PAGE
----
“We Choose Our Truths” (Mad Men – S05E13 | “The Phantom”)

Beauty and the Beast is my favorite Disney cartoon of the cannon.  Of all of the Disney princesses, Belle has always been my favorite.  It bears mentioning, by the way, that when Bagel and I first met, the first movie we ever saw together in theaters was the live-action remake in Bageltopia.  Ah, what a faraway land… it honestly feels like a lifetime ago.  April 1, 2017 was that fateful day.  Good times; good memories. 😊

Watching Mad Men recently, specifically– S05E13:  “The Phantom”B&B appears as a strong motif in the episode.  On Reddit, that episode is one of the most discussed in the series (at least so far) and I thought I’d just take a minute this morning to dash off some quick thoughts.


There are many different ways to read Megan and Don’s relationship in E13, but everyone largely agrees that this is where Don “falls out of love” with Megan and reverts to his “Old Don” ways.  I largely agree with this; but people differ on the exact timing and interpretation of how/why.  And while we’ll obviously never know for certain (likely only Weiner knows, if he even knows) but the key moments:  1) Megan betrays her acting friend and asks for Don for the Butler shoes TV ad spot part for herself.  2) Don watching Megan’s screen test.  3) Don walking away from Megan once she’s landed the TV advertisement spot.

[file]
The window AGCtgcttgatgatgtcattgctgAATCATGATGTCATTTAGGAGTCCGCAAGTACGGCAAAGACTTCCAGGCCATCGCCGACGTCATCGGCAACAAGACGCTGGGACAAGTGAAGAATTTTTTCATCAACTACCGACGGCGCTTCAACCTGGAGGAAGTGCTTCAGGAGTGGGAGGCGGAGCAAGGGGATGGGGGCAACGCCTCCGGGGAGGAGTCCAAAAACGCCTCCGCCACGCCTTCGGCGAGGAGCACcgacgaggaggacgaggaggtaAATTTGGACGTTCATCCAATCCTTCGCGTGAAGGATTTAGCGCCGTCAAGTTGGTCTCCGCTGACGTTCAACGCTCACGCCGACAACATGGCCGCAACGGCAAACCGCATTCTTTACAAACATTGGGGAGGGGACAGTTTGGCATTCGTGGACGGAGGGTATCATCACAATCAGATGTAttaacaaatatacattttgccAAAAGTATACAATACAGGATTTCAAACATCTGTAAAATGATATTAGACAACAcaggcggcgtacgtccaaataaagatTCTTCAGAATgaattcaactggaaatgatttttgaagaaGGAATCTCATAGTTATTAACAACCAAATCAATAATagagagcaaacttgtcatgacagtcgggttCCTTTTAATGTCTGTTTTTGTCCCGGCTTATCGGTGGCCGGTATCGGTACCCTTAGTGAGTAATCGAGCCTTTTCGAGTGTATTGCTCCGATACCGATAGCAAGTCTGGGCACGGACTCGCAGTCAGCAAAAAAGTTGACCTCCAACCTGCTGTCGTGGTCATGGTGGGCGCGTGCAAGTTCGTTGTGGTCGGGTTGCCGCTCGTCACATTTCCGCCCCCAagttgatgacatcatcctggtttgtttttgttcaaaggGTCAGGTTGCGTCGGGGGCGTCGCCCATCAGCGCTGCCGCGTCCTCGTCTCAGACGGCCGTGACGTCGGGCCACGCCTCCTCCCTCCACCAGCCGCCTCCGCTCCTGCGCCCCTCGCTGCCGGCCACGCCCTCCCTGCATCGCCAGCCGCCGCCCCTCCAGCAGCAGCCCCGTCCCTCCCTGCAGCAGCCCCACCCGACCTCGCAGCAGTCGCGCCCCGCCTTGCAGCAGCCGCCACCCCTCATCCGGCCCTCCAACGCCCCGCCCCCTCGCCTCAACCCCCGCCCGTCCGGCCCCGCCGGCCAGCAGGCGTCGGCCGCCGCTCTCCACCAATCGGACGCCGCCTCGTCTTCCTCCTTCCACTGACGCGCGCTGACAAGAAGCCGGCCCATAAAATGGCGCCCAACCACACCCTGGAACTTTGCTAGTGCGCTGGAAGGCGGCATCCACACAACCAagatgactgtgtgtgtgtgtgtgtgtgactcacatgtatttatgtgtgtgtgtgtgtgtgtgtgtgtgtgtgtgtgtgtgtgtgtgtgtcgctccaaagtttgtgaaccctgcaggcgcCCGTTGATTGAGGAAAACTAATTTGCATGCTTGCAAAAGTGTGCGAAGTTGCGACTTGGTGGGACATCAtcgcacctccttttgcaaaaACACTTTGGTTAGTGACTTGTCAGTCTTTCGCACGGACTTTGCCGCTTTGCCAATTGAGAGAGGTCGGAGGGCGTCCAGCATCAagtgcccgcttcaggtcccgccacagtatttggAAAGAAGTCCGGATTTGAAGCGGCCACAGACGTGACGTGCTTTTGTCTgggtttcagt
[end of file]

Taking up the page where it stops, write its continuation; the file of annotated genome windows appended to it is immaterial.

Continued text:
In addition to this, Don obviously brings his own baggage to the table– namely, his abandonment issues.  In E13, Don also meets Peggy at the movie theater (during the workday! Haha 😄) and it’s a nice moment; but they have an exchange about Don “helping people” and then “those people always eventually moving on.” 

So to me, here’s how I (choose to) read E13:  Full disclosure, I’m a Megan-fan so I read her generously and charitably (Bagel is notably not).  While some Redditors feel like Megan’s a manipulative conniving witch from the beginning, that’s not how (I’ve chosen) to interpret her actions.  I feel, if anything, she’s just immature, innocent, and growing– which means losing that innocence (compromising principles and values in the pursuit of a desired outcome).  All her life, she’s dreamed about being an actress and making it big.  Off-Broadway, Broadway, TV shows, the movies. Being famous.  Like all of the other characters in Mad Men, she’s chasing an image.  It’s just unclear if that image is a phantom or not.